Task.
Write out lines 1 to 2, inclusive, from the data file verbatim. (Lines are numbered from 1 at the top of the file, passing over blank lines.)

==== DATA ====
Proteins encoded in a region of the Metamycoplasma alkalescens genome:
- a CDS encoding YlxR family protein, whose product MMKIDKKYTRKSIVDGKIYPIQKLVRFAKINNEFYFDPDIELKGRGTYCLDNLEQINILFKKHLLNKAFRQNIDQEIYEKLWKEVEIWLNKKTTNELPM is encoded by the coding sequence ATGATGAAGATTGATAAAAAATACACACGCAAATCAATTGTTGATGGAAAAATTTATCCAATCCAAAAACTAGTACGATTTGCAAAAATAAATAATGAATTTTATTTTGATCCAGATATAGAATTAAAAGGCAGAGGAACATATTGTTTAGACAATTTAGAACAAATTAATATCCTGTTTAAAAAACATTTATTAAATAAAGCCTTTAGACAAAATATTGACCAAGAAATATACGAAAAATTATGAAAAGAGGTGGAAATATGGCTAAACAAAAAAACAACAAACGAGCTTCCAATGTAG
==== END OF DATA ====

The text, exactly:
Proteins encoded in a region of the Metamycoplasma alkalescens genome:
- a CDS encoding YlxR family protein, whose product MMKIDKKYTRKSIVDGKIYPIQKLVRFAKINNEFYFDPDIELKGRGTYCLDNLEQINILFKKHLLNKAFRQNIDQEIYEKLWKEVEIWLNKKTTNELPM is encoded by the coding sequence ATGATGAAGATTGATAAAAAATACACACGCAAATCAATTGTTGATGGAAAAATTTATCCAATCCAAAAACTAGTACGATTTGCAAAAATAAATAATGAATTTTATTTTGATCCAGATATAGAATTAAAAGGCAGAGGAACATATTGTTTAGACAATTTAGAACAAATTAATATCCTGTTTAAAAAACATTTATTAAATAAAGCCTTTAGACAAAATATTGACCAAGAAATATACGAAAAATTATGAAAAGAGGTGGAAATATGGCTAAACAAAAAAACAACAAACGAGCTTCCAATGTAG